Moving to Harlem
After 16 years in Chelsea, Claire Oliver Gallery is thrilled to announce we are moving to Harlem. Harlem is an exciting and socially energized community, actively building bridges between its storied cultural institutions and new grassroots upstarts. We look forward to expanding our outreach as an active community member in this artistically rich, historical Manhattan neighborhood.
Shattered @ EXPO Chicago 2018
For EXPO Chicago 2018, Claire Oliver Gallery is proud to present a two-person curated exhibition of new works of art by Barbara Earl Thomas and Bisa Butler entitled Shattered. One definition of this word is disillusioned. The definition of disillusion is to be free of illusion; the works in this installation speak to the possibilities that are in front of us as a society if we can become empowered by understanding that which holds us captive and dismiss these delusions that serve to comfort us in a time to come. Shattered also connotes fragmented. The works of Butler and Earl Thomas use small fragments of disparate materials which they bring together in a way that speaks to a greater whole.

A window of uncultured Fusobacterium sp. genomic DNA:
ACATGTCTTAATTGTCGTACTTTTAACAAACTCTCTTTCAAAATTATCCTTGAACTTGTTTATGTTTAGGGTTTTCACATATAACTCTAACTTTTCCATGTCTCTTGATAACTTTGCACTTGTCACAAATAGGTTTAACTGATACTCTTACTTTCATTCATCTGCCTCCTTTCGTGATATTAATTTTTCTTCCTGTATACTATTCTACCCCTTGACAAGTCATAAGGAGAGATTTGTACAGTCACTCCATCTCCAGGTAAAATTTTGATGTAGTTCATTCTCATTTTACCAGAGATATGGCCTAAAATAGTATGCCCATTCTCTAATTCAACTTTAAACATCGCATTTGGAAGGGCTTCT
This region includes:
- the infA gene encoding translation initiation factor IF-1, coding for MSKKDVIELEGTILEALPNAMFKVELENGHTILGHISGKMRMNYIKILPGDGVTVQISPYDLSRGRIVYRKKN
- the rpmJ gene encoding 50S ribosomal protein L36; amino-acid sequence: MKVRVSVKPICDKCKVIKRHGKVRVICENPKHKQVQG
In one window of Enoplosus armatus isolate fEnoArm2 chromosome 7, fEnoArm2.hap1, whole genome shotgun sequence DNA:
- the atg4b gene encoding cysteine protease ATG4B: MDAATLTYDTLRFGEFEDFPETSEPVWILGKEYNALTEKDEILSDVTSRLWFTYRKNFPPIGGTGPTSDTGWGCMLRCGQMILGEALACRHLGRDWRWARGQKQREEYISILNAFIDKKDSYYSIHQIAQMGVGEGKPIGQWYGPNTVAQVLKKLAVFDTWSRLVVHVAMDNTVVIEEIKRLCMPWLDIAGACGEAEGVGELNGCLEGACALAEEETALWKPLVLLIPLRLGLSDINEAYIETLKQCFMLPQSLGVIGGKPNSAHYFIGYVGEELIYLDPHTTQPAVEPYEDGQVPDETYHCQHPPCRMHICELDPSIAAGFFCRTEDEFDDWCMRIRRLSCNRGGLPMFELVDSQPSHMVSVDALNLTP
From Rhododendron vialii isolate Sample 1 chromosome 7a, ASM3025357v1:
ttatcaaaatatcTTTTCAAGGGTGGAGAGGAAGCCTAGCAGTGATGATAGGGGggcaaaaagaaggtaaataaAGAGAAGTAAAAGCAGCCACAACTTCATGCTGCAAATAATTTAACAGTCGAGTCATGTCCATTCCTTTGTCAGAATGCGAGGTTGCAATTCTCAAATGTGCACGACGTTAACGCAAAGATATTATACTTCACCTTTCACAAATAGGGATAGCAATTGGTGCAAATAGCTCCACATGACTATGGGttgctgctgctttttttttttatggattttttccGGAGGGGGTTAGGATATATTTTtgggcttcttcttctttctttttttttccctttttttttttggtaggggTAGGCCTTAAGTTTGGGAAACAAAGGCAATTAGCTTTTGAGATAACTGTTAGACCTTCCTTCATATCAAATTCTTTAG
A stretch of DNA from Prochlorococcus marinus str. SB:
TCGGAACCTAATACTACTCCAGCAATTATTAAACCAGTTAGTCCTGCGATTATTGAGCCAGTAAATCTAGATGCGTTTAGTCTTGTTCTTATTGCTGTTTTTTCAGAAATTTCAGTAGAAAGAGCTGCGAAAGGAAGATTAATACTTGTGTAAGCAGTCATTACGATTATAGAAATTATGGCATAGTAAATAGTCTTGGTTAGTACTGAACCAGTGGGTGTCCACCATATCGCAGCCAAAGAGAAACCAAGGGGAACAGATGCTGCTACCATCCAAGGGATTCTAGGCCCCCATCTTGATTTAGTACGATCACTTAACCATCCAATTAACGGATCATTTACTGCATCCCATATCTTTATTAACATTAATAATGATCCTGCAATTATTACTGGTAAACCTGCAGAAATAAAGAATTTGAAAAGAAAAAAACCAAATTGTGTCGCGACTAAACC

Norbert Brunner: Imagine
For his first solo exhibition in the galleries Harlem location Norbert Brunner will premiere his interactive inflatable bubble objects. Confronting each viewer with a personal experience, Brunner wants the viewer to address what is possible and take it on full-force and straight away.
Lauren Fensterstock: Scrying
Scrying, a solo exhibition of new mixed media sculpture by Lauren Fensterstock. The artist's newest works combine chromed and rubberized shell work with mouth blown and cold worked glass, conceptually questioning the current "selfie" obsession and a possible link between this and past social obsessions.
Barbara Earl Thomas: Caught in the Matrix
For her exhibition Caught in the MAtrix, Thomas chose the medium of Tyvek for the symbolic and practical properties of the building material. She describes the piece and the process as an homage to Jacob Lawrence who often referenced African American “builders” in his work. In this these works, you’ll see the bodies descending through space.
Bisa Butler: Shattered
For Shattered, Bisa Butler interviewed her subjects and their parents to understand their plans and dreams for the future. The children were asked for a cast-off piece of clothing, the fabric of which Butler then incorporates in the quilted portrait of that child, along with recycled traditional African Mud Cloth.